He started by noting that Washington now has three marijuana systems: the I-502 recreational market, the medical marijuana market, and the illicit market. All three systems play by different rules. The question he posed is: How much of the marijuana consumed in our state will be obtained through the I-502 system? Several times during the briefing Dr. Kleiman made it clear that he thinks only one system should exist.
Dr. Kleiman went on to point out that there is no money set aside in I-502 for state and local enforcement of the new marijuana law. While in the long-run less enforcement of marijuana laws may be needed, in the short-run more enforcement is needed. If consumers are to buy taxed marijuana, people selling un-taxed marijuana need to be pushed out of business. The main way they will be pushed out of business is if police enforce the law.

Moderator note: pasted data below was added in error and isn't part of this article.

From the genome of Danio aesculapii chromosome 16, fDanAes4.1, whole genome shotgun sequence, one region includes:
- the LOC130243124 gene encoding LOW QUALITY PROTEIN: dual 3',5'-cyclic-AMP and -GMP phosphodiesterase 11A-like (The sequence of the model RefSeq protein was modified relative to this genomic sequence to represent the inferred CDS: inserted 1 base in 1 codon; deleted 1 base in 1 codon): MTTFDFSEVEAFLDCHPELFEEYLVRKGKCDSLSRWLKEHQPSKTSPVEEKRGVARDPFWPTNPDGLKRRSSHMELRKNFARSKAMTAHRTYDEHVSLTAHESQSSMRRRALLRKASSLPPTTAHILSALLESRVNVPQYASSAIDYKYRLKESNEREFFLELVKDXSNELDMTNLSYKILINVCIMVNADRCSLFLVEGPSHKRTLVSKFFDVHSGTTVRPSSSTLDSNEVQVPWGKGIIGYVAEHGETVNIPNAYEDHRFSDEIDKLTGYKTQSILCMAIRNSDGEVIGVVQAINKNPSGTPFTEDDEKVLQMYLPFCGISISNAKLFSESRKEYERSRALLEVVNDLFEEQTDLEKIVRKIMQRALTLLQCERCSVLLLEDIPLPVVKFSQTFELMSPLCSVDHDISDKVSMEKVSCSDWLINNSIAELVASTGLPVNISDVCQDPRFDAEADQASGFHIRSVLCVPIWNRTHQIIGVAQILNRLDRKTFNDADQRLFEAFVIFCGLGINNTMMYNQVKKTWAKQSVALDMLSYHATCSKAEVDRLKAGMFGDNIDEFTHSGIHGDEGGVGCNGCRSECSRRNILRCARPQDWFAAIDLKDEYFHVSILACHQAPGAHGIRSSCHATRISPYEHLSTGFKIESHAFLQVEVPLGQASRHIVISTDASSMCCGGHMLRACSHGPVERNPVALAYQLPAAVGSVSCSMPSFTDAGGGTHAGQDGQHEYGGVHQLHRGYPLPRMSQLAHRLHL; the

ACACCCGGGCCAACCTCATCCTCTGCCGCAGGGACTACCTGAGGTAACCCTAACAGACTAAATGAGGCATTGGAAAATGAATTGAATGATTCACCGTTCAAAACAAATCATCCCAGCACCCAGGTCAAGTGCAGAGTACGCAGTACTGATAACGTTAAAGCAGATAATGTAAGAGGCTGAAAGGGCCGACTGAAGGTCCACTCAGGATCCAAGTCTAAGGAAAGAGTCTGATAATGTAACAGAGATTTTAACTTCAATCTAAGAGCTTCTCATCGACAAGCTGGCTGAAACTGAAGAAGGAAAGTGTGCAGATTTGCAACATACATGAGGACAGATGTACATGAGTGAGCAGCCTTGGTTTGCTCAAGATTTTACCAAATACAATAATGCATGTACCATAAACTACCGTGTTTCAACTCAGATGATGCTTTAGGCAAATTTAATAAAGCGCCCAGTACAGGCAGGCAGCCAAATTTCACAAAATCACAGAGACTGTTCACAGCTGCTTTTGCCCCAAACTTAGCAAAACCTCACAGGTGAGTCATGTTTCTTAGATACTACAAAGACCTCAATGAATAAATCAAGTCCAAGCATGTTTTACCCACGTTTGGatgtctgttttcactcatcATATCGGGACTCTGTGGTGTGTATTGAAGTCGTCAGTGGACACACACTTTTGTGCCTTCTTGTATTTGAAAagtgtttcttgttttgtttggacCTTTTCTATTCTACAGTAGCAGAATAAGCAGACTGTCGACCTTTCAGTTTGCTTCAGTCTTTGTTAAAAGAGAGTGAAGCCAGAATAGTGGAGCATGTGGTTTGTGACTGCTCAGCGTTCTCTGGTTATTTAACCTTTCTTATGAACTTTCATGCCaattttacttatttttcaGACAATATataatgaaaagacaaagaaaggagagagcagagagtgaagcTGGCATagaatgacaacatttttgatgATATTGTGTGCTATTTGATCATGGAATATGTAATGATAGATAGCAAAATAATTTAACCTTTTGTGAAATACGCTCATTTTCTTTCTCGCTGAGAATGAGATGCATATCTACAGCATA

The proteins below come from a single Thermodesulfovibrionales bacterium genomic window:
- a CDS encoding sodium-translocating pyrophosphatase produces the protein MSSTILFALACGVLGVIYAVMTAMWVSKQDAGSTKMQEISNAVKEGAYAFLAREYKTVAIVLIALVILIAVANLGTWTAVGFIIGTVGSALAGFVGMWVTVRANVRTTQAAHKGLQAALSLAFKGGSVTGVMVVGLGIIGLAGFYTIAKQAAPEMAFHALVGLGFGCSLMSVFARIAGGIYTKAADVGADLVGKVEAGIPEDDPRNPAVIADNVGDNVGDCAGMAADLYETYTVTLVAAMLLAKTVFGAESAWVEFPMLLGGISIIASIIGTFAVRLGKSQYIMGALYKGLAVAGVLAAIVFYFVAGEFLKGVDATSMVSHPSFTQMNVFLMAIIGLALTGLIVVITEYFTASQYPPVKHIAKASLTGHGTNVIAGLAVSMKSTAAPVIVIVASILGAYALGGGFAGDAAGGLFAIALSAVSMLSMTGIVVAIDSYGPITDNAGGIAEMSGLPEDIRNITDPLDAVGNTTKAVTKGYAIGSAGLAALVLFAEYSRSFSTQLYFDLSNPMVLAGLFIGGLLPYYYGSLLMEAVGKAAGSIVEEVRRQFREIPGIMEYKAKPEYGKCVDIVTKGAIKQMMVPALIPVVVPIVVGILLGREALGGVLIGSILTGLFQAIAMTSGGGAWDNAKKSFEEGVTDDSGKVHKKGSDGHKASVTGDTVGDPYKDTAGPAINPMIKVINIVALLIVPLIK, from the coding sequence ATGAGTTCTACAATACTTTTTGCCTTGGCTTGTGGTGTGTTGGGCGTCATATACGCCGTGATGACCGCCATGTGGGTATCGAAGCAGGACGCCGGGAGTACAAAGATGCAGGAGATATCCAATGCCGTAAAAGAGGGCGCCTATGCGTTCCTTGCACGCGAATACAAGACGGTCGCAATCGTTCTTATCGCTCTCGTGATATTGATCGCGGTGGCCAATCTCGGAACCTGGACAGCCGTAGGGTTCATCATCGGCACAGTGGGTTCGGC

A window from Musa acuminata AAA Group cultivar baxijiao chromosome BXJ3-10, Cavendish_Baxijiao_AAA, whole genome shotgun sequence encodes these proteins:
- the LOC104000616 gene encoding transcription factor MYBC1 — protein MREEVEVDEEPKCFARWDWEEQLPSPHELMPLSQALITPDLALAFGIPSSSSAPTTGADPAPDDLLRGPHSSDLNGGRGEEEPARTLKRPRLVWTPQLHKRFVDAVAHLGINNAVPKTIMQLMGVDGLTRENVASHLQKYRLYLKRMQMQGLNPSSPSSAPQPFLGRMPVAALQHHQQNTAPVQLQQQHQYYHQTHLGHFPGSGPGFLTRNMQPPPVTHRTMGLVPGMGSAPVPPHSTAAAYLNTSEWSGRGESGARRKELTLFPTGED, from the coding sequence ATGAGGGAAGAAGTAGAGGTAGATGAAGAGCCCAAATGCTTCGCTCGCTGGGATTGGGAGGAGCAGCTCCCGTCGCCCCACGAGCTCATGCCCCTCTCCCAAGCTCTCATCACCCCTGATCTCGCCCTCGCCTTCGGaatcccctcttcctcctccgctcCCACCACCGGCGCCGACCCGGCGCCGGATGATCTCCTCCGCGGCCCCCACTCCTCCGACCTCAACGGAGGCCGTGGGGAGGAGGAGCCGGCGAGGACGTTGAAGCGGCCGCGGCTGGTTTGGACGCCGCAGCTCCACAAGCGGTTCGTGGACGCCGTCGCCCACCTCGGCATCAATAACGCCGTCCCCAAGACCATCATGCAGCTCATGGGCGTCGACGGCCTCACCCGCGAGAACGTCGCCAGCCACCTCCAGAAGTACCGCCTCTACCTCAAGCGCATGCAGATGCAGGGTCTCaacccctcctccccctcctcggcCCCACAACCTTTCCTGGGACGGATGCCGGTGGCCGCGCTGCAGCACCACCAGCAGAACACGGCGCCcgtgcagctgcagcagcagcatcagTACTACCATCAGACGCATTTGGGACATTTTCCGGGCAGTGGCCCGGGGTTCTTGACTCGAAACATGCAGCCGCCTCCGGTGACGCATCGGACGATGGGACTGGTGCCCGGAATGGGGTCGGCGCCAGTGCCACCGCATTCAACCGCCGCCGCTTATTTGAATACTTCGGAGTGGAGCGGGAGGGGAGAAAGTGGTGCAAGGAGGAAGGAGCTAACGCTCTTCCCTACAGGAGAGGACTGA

Minors will continue to obtain marijuana under the new law, just like they now get alcohol. Dr. Kleiman seemed to suggest that minor in possession laws should not be enforced because he says that kids are then thrown in jail. However, in Washington, youth who are cited for minor in possession are not thrown in jail. The majority of them enter into diversion agreements which require that they receive a drug assessment. After the assessment youth are usually either referred to a few hours of drug education or referred to treatment. In the end, the enforcement of minor in possession laws can provide an important pathway for youth who need help to get that help.
If unable to view the video above, the briefing may be seen through the Seattle Channel's website.